GEORGE Galloway has praised the Syrian president, Bashar al-Assad, for his dignity, referring to him as the last of the Arab leaders and his country as the last fortress against western aggressors.
In a speech that will incense Syrian democracy campaigners, the former Glasgow MP urged Syrians to take pride in the Baathist authoritarian, who inherited rule from his father, Hafez Assad.
An anticipated UN report into the assassination of Rafiq Hariri, the former Lebanese prime minister, would "frame" Syria, Mr Galloway told an audience at the University of Damascus in a highly charged lecture.
"All dignified people in the world, whether Arabs or Muslims or others with dignity, are very proud of the speech made by president Bashar al-Assad a few days ago here in Damascus," he said.
"For me he is the last Arab ruler, and Syria is the last Arab country. It is the fortress of the remaining dignity of the Arabs, and that's why I'm proud to be here."
The Respect MP, who formerly sat for Labour in Glasgow, has some track record for praising isolated leaders: in 1994 he travelled to Baghdad and "saluted" Saddam Hussein's courage.
He was thrown out of the Labour Party for his opposition to the Iraq war and remarks describing Tony Blair and George Bush as "wolves".
In his latest speech, broadcast on al-Jazeera, Mr Galloway said Iraqi resistors were defeating US soldiers on their soil.
"No American soldier who leaves his barracks can be sure that he will come back alive," he said, to applause.
US forces could not control a single street in Iraq, which was why they would not dare invade Syria, he said.
"America is losing the war in Iraq and she cannot dream of starting a new war in Syria," he said.
"If they dared to invade Syria, every dignified person in the country would fight them exactly as the people of Iraq are fighting them now."
Syrians would rise up and fight Americans in the same way that the British had resisted Nazi occupiers, he said.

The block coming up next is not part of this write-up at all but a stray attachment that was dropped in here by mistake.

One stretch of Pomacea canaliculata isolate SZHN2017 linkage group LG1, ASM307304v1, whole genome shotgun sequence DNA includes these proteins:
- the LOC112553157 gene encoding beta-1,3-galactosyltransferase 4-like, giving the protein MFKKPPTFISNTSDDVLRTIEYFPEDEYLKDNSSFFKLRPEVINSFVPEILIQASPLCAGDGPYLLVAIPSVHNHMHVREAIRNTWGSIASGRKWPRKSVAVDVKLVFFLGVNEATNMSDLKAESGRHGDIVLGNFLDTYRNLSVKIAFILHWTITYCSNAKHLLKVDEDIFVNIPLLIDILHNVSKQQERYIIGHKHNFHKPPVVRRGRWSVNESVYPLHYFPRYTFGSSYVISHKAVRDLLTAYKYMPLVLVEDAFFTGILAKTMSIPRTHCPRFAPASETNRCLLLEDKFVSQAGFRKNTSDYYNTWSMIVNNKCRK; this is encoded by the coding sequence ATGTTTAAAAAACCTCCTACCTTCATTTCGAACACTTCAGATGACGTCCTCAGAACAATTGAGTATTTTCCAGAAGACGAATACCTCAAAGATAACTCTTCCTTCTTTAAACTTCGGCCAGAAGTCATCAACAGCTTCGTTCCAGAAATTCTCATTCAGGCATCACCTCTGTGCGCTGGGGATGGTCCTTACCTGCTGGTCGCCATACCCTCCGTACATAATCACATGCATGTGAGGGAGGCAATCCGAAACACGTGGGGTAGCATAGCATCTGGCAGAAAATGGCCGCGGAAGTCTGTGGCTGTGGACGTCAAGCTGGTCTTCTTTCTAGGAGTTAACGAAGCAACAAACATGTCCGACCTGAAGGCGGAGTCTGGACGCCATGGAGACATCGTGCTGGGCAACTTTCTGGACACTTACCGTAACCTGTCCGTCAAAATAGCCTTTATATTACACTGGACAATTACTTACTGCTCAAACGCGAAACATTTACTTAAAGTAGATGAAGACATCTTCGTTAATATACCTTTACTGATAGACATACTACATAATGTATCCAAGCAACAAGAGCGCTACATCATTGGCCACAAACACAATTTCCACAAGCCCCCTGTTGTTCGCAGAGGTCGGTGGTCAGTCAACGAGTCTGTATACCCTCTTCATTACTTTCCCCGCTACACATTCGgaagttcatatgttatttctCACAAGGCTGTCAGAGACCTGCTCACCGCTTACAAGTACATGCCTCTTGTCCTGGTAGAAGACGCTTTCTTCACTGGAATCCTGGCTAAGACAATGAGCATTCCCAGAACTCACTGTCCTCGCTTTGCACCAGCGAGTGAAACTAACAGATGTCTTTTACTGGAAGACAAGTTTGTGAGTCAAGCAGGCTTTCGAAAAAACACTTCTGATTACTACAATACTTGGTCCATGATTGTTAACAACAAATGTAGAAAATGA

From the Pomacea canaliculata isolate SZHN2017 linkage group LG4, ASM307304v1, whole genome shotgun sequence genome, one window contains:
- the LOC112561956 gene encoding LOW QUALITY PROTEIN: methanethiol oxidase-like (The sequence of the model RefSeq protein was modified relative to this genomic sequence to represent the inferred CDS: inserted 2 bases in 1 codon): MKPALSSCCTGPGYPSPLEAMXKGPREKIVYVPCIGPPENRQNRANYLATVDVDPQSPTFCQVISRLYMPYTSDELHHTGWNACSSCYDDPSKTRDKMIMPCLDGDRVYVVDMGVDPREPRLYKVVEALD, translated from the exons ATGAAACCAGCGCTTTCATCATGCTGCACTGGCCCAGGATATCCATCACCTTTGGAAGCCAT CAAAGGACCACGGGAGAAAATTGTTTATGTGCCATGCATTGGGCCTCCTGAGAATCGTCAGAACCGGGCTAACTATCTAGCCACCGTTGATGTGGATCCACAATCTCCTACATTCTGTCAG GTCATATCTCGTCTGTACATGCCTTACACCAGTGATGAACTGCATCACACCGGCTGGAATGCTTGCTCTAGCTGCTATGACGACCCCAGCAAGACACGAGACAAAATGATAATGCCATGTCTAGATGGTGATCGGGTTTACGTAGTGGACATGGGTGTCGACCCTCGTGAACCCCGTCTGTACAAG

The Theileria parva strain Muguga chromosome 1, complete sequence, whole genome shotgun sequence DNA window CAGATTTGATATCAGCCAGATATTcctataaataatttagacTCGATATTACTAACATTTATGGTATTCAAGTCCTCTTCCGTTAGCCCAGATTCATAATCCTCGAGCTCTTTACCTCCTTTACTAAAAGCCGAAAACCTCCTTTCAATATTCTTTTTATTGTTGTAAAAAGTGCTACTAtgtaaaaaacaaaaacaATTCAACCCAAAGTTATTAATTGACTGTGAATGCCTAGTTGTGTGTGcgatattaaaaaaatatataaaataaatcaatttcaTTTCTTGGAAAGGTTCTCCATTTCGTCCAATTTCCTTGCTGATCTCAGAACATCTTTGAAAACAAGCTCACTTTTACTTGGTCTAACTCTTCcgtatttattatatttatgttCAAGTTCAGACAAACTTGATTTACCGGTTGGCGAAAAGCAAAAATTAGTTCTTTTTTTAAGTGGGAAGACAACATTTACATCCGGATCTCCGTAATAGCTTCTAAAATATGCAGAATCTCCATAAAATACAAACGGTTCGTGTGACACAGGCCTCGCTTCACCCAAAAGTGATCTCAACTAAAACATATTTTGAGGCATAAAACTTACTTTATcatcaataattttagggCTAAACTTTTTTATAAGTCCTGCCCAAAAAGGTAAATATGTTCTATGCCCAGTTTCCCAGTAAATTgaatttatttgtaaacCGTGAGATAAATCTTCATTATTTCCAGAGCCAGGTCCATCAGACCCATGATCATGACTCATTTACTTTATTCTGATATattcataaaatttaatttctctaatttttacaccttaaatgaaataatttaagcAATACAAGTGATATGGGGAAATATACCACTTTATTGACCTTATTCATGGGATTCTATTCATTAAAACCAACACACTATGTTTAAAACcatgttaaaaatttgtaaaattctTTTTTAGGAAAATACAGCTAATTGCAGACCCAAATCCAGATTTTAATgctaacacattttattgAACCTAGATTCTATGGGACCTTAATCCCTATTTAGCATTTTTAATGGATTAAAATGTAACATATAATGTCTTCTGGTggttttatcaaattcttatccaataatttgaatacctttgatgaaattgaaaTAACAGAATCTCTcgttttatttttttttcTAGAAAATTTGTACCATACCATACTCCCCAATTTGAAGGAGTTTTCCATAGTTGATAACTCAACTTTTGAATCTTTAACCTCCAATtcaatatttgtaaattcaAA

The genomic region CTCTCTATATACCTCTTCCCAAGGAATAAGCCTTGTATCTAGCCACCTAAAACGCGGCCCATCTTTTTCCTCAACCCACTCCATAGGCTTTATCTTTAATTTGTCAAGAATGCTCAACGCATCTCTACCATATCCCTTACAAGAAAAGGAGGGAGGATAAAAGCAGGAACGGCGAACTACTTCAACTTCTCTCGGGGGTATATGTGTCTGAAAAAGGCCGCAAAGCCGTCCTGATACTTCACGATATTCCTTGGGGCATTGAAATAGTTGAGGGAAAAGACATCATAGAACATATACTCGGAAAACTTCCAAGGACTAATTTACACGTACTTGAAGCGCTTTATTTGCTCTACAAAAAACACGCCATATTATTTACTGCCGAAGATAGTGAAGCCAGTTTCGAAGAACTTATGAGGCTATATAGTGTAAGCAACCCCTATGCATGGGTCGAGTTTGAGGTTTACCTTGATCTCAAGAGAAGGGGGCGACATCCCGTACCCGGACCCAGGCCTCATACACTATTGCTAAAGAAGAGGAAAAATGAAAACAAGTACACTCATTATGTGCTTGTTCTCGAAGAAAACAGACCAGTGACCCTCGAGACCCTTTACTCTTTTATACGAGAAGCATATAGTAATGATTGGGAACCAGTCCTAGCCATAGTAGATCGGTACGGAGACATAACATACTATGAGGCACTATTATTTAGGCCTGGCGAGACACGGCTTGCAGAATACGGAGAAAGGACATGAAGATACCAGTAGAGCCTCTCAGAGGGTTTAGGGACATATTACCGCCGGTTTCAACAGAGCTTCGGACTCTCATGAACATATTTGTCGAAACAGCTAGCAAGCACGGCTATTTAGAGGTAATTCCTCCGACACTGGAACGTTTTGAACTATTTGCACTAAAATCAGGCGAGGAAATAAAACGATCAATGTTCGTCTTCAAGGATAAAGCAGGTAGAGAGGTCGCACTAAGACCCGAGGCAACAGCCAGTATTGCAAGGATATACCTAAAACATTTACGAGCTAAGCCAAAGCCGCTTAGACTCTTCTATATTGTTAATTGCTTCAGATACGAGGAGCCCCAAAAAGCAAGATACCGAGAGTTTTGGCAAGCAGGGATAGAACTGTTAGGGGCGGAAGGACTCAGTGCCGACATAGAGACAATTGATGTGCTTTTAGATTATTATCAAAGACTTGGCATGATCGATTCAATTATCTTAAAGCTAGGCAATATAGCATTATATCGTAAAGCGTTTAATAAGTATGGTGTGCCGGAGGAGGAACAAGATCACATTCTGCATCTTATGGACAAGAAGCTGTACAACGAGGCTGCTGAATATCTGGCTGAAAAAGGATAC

"Of course there were collaborators in Britain who would have collaborated with Hitler if he had landed, but the vast majority of British people would have fought Hitler, with their teeth, if necessary, because no free people will allow itself to be occupied by a foreign army, and Syria is a free people and will never agree to such an invasion."
But such a war was not likely to be instigated as President George Bush's power was ebbing away, while, in Britain, "these are the final days of Tony Blair", Mr Galloway said.
"I say to you, citizens of the last Arab country, this is a time for courage, for unity, for wisdom, for determination, to face these enemies with the dignity your president has shown, and I believe, God willing, we will prevail and triumph," he added.
Mr Galloway's speech was well received by his audience of Syrians, who feel aggrieved at the demonisation of their country.
Syria has been blamed for a string of terrorist offences, from orchestrating suicide bombings in Israel to fuelling the insurgency in Iraq by allowing fighters across the border.
The latest allegations, linking Syria to the Hariri assassination, were emphatically denied by Mr Assad, whose regime is facing an investigation by the UN.
In his lecture, Mr Galloway referred to Detlev Mehlis, the UN investigator probing the killing, as someone who had a "record of framing Arab countries".
Mr Mehlis had framed Libya for the 1986 bombing of the La Belle disco in Berlin, Mr Galloway said.
Three of those sentenced for the attack worked at the Libyan embassy in what was then East Germany.
Although Libya has accepted responsibility and paid compensation, Mr Galloway cast doubts in a remark that will give succour to conspiracy theorists.
"Everybody should be aware that the verdict of the Mehlis inquiry was already fixed before he began his investigation," Mr Galloway said. "This murder of Hariri was deliberately planned and executed precisely to implicate Syria and to set in train the events which have unfolded."